Thank you, Henry Ford.  Tradespeople used to develop advanced skills, guaranteeing their livelihood until the production line simplified tasks and made human labor interchangeable, increasing productivity and lowering per unit costs via wage reductions.  Fast forward to one of my favorite movies, WALL-E.   The people who have fled Earth are on a spacegoing cruise ship until the despoiled Earth may recover.  Over generations, they have lost muscle strength and possibly bone density due to space travel and the lack of a need to work.  Other than being obese and possibly lazy, a question is how appealing that future is, to recreate full-time and be served by robots.  As I occasionally think to myself, “I was born for a life of recreation but wasn’t provided the financing.” Drat.

That vision expectation demands, as underpaid (ahem) fast food workers would declare, social engineering solutions so that everyone by virtue of being born can enjoy their deserved bounty.  After all, if the Kardashians get all the toys, why can’t everyone?   Closer to reality, I have a broader appreciation of the trends I’ve witnessed… exporting of jobs due to global competition and lower wage costs, warehouses with automated picking and sorting equipment, individual tasks replaced by robots that are safer, more efficient, and reliable, etc.   For a business owner, there’s a lot of pressure to provide products at a price that will sell.  Quality has to be exceptional to command a high price (iPhones) or productivity has to be super efficient to make a profit in intensively competitive products (Amazon).  Viewed another way, if you were a business person, would you prefer a larger workforce with the assocaited wage increases, increasing benefits costs, vacation schedules, absenteeism and a host of other issues, or a more predictable production environment aided to the greatest extent possible by automation?  At a minimum, those tasks that do not require skills  or are repetitive are ripe to go.   Need that chicken cut up into sections?  Get a robot with appropriate software to scan it, analyze and calcualte the optimal cuts, and engage a high pressure water jet to cut and trim it.  While you’re at it, build a smart conveyor system that sorts and sends the parts to the next stage, be it breading, packaging, individual quick freeze, etc,   Multiply that by however many production lines there are and…  you’re not only competitive, but as a business owner, you’re probably profiting more.   It’s not just manufacturing, wholesale or agricultural jobs where machines are dominating.  Driver-less taxis may be next.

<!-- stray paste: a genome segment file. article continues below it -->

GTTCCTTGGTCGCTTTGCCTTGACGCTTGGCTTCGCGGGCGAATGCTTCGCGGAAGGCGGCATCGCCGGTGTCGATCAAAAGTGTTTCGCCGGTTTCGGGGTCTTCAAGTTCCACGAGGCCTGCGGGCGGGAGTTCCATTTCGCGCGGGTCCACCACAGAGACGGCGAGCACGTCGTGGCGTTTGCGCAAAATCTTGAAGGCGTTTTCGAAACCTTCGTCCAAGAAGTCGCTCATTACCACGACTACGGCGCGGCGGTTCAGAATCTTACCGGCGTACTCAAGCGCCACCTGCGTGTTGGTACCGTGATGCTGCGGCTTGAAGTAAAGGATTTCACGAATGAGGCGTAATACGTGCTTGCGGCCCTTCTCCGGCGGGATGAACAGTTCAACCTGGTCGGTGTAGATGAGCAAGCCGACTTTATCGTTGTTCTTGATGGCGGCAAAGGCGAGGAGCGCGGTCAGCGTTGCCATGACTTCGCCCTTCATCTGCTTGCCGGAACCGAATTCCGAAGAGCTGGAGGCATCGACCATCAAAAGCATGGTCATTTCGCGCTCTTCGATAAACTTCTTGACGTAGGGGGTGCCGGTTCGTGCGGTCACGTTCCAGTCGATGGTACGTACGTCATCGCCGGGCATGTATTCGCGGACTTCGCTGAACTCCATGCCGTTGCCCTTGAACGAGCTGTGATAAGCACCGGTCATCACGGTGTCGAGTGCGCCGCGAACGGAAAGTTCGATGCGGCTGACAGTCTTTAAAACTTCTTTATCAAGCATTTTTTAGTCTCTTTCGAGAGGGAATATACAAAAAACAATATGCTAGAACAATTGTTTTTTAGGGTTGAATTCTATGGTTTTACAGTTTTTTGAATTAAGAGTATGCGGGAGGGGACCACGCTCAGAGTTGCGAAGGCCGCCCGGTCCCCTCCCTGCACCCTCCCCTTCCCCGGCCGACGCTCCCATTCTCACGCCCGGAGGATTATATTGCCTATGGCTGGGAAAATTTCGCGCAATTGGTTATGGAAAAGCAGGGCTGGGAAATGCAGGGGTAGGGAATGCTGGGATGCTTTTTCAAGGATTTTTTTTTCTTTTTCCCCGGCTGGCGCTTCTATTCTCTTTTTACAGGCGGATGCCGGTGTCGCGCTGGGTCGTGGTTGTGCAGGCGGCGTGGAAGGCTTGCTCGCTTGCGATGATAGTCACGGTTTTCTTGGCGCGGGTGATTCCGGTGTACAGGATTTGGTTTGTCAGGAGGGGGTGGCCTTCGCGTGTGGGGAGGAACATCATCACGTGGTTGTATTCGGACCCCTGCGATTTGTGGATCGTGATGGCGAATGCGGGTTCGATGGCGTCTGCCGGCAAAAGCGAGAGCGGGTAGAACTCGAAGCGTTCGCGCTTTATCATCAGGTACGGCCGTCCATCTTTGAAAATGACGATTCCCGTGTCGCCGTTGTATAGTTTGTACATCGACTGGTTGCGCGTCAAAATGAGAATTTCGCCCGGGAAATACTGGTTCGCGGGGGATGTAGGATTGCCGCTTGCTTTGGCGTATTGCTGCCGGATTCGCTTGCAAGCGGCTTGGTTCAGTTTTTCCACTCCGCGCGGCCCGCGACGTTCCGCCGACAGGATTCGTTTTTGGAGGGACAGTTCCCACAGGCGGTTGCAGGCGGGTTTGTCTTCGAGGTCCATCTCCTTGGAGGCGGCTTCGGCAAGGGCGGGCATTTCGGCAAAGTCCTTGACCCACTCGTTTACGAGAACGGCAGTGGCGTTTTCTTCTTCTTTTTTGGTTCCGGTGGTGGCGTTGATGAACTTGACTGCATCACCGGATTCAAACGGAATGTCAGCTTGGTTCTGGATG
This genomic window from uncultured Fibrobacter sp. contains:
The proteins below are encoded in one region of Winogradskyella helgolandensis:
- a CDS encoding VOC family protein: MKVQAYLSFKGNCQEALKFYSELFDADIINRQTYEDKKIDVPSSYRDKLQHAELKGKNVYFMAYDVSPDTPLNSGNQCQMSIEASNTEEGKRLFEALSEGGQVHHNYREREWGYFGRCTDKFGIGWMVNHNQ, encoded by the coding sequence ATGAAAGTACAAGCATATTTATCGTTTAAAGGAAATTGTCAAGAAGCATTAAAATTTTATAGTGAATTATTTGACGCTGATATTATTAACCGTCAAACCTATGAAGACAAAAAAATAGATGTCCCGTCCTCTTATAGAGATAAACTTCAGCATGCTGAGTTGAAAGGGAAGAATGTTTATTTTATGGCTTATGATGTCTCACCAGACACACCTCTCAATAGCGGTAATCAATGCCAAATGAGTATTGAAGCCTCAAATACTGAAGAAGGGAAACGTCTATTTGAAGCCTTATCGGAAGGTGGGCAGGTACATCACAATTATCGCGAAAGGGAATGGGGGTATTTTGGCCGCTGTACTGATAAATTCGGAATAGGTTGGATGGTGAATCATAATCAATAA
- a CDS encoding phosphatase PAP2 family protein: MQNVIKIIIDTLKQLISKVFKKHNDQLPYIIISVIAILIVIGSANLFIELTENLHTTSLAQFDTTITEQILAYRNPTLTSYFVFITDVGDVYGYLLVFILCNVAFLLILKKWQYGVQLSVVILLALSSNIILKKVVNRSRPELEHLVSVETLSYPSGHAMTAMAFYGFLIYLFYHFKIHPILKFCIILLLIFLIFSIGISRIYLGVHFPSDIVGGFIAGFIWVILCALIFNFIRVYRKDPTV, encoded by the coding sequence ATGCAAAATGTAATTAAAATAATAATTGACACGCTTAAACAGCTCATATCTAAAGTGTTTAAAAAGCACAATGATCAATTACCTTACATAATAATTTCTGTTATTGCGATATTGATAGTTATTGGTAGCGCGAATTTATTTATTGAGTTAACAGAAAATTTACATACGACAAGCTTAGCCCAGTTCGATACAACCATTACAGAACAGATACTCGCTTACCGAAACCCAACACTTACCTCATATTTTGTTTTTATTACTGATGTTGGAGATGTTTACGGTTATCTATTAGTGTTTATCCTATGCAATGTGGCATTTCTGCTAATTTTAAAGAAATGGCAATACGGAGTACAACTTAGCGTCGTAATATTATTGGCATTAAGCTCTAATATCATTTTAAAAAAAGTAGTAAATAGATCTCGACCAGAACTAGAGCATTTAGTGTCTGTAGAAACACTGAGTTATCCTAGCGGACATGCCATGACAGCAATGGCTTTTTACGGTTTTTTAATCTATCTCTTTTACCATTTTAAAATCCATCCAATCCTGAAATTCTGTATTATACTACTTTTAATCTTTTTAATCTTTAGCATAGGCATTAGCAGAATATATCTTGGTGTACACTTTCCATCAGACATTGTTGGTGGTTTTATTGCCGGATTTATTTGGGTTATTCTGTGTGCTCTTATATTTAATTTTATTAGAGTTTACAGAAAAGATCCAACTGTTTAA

How about logging?  It’s difficult and very dangerous work.  Can it be automated?  You betcha.

 

In this case, that machine displaces three additional employees in a crew, and outproduces manual methods by a high multiple.

Well, those are just issues for unskilled laborers, right?   Not so fast.  Let’s say you’re young, not worried about eye diseases but want a new prescription.  Get out your smartphone.  Buy an app and save on the expenses of an optemistrist visit.  Society (and parents!) has encouraged its youth to get into high-tech, and they’re great at it, writing code that essentially replaces the “thought product” of humans and coupling it with systems that work great… while displacing people from their jobs or occupations.   Here’s a lengthier article with some specific examples. 

I’m not arguing for/against or assigning blame.  Economic disruption doesn’t just upend businesses, but people as well.  We all know that from the impact of a Wal-Mart in a small community, the same Wal-Mart we shop at because we’re controlling our personal costs just like employers.   Still, for the moment, it seems that the people with “job security” are those who build automation and can service/repair it.  For a time.  A healthy consideration should also be given to the trades that affluent or well educated parents would caution their kids to avoid, but plumbing, electricians, etc… those are jobs that require skills and knowledge… and can’t be automated.

As the media wage war on the Top 1% of wealth holders vs. the rest of the population, I’d expect the wealth gap to worsen… and we’re reminded regularly that it already is.  Perhaps that’s the result of technological advancements moreso than the attributed uncaring greed.  If Wal-Mart is going to sell your favorite product at a price you can afford, the suppliers have to reduce their own costs.   Taken to it’s logical end, how do all those displaced people get by?  Taxation of the 1% can’t feed, clothe, and shelter the… let’s say 80%.    Where the dispossed become suitable numerous and motivated, societal upheaval ends may be ugly.   Well, I’m cheery today, so let’s see what Steven Hawking is getting at when he warns of “technological socialism.”  The headline gets it wrong, but I’d generally agree with the possibility that he suggests.  We’ll always have our poor, but the recent downturn in the economy displaced many who could not and still can not find jobs to return them to their prior incomes.  Certainly part of that is economic shrinkage, but faced with cutting employees, consider the improvements that companies made in efficiency out of the pure necessity of it.  Leaner management, smarter operating systems, fewer positions.  

And finally, an article about paying people for being alive, something which we do for a sizeable portion of our population already.  With this kind of progressive thinking, the future is awesomely bright for mankind on all fronts.  We just have to figure out who will pay for it, and leave WALL-E to clean up the mess.